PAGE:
Imagine a society in the future where the news is one big theatrical representation made to heart warm it’s populace, and the real news is much less popular and entertaining.
In True Enough: Living in a Post Fact Society, author Farhad Manjoo slickly exposes the reader to a veritable jungle of truth versus opinion. He sheds light on the how news organizations are slighting the public when reporting fact.
Manjoo explores a variety of different instances where the infosphere is manipulated in the name of viewership, allegiance, money or a combination of all three.
The sad part is that people are completely buying into it.
Manjoo’s account and interpretation of Lou Dobbs’ NAFTA story right in line with what quite a few host are doing when providing commentary to daily issues
He casts a thick shadow of doubt on modern-day reporting. Journalism school teaches students of the profession ethics in the field, arming young, impressionable minds with do and don’t do lists. But, ethics aren’t making it to the major leagues.
To fend off the internet, some news outlets are subtly siding with Republicans or Democrats, liberals or conservatives. Political side taking is sky rocketing to unseen heights.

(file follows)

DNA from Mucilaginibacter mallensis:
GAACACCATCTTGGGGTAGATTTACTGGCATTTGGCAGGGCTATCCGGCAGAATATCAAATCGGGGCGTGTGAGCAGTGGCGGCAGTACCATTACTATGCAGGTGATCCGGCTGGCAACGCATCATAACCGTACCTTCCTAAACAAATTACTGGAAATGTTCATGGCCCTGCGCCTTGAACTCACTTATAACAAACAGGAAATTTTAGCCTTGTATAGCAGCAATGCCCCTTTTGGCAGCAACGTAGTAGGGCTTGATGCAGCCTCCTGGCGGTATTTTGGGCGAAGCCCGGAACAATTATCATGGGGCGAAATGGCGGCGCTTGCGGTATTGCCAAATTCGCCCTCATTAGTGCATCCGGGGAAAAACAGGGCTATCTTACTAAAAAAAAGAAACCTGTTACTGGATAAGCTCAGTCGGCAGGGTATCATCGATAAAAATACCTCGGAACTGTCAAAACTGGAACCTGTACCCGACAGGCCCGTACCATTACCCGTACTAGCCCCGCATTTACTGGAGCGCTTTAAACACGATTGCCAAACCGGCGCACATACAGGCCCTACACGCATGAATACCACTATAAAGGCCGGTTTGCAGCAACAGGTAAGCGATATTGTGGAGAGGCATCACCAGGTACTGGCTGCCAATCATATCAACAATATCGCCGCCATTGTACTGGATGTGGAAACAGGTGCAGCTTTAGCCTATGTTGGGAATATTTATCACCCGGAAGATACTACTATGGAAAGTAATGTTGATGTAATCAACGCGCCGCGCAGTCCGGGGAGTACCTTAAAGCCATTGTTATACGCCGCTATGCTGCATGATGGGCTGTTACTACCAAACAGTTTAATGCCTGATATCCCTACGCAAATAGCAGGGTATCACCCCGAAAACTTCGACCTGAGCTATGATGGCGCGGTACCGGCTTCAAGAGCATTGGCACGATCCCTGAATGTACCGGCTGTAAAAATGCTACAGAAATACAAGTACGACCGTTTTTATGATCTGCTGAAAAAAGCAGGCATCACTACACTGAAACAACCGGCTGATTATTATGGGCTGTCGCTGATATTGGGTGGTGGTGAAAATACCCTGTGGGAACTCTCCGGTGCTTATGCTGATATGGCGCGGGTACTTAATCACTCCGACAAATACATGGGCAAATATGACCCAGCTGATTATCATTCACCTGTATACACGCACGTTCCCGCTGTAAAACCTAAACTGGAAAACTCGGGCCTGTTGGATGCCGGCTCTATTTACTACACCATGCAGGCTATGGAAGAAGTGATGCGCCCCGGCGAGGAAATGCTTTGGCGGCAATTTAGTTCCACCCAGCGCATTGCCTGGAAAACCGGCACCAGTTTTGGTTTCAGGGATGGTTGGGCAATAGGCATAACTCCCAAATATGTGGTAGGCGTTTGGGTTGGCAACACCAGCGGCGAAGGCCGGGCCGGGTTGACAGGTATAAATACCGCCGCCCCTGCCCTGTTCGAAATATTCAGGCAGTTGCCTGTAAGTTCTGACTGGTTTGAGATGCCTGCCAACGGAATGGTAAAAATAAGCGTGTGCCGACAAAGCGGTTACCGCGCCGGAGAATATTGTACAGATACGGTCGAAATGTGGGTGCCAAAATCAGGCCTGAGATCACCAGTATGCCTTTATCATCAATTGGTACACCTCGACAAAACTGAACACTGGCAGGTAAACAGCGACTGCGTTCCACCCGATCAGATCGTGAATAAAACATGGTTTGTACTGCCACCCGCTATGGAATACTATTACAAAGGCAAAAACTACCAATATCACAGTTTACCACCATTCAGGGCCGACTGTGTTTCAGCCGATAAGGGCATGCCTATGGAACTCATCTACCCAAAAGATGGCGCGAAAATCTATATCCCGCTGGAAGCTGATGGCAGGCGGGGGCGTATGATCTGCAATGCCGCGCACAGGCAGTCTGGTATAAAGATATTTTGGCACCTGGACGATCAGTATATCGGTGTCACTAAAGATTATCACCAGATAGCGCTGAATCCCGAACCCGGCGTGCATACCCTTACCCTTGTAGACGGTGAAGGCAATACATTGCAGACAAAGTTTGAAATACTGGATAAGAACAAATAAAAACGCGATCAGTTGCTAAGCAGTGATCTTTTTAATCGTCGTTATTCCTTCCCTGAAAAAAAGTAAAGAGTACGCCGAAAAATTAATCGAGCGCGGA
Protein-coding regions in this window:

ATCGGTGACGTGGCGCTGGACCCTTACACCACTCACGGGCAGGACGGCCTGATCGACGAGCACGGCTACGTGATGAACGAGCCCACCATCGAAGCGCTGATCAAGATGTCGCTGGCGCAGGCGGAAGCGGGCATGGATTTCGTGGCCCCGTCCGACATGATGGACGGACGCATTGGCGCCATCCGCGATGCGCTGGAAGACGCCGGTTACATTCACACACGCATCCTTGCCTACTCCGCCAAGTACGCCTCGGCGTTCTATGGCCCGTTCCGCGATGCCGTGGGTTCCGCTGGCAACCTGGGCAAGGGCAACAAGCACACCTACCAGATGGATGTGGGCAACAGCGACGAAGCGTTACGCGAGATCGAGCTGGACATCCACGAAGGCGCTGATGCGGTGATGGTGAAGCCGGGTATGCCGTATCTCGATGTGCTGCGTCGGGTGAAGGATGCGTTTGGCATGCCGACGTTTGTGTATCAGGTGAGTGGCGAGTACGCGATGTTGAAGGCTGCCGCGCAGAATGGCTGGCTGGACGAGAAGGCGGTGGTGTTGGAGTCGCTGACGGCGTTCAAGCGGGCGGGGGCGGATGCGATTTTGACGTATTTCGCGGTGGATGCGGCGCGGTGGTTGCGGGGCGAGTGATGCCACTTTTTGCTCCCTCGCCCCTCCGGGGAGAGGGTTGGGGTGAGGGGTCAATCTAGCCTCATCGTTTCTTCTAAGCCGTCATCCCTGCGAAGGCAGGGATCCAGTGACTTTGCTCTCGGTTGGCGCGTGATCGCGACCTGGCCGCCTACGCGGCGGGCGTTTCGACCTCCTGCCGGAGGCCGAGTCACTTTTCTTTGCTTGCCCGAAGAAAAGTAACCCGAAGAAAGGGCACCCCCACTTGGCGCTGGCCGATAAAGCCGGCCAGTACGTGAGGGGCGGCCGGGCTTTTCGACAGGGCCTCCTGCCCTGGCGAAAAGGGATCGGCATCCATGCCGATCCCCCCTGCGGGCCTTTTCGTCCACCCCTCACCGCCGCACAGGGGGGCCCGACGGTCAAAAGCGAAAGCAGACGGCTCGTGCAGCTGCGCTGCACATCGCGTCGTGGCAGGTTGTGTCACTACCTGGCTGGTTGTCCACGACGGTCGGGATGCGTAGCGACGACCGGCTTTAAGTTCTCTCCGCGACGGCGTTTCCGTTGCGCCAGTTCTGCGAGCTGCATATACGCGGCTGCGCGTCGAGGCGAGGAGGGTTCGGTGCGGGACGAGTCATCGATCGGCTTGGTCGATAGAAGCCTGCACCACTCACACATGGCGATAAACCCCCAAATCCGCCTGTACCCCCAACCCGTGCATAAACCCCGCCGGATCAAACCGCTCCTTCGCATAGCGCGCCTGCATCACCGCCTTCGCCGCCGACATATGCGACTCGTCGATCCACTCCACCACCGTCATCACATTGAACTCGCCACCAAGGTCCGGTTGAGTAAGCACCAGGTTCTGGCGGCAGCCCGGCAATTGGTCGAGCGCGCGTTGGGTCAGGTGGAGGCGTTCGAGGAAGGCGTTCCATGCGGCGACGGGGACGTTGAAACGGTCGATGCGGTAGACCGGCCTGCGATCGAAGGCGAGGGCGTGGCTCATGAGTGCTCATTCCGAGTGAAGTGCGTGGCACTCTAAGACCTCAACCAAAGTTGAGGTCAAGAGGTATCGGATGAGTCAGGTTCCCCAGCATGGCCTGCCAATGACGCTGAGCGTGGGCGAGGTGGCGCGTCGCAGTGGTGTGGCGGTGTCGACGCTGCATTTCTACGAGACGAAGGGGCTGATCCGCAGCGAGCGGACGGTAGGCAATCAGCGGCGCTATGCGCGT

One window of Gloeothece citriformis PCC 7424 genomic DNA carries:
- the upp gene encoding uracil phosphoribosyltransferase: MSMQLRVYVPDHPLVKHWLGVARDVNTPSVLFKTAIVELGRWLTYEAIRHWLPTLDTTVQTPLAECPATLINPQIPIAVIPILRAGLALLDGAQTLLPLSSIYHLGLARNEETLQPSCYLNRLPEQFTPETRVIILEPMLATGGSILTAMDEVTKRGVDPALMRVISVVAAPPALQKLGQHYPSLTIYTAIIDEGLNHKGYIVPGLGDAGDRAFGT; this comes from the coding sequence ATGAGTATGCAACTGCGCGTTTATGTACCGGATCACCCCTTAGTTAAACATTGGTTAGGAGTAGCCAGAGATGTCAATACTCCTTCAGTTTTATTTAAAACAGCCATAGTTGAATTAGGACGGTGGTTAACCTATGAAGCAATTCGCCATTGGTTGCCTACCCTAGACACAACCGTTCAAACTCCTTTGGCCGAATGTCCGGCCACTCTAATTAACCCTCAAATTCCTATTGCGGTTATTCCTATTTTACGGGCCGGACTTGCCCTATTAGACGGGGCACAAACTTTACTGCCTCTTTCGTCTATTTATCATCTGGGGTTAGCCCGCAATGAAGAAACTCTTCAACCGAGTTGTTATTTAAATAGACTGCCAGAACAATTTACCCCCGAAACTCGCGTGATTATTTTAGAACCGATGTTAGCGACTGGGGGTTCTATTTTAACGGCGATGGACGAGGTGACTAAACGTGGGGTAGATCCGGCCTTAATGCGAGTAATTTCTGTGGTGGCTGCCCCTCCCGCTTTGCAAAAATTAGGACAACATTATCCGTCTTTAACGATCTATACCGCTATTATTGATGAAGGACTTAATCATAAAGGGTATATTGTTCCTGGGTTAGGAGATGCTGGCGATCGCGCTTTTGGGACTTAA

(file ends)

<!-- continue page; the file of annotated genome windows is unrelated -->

Glenn Beck and Bill O’Reilly, to name a few, report the news with a grain of conservative salt every night.
Other networks, like MSNBC, serve up left-leaning pundits like Keith Olbermann
Beck, as mentioned above, and former vice presidential candidate Sarah Palin both cater to a certain audience. So, it’s no surprise that they’re serving up their own brand of reality. The scary part is that people actually take their word as bond. On more than one occasion, Beck has stated he’s merely an entertainer.
Beck and Palin join other names like Sean Hannity, Todd Schnitt and Rush Limbaugh as they spin their own versions of reality. Just as the swift boaters did with their crusade against John Kerry, these individuals will stop at nothing to carry their conservative agenda to the willing audience.
If we end up with an army of so-called “entertainers” crooning the news, how will the real news spread, if at all? According to Manjoo, this is how it might end up if people don’t stop consuming messages found strong and consonant. By consonant, Manjoo means if the message supports a certain person’s views, and is easy to prove, that person will consume as much of it (the message) as possible.
Manjoo’s concept of weak and strong dissonant messages is furthermore apparent in shows like Beck’s. The fact that Beck is on the radio and TV makes it even worse. It encourages these dissonant messages to flourish and thrive. The audience gets the message twice a day.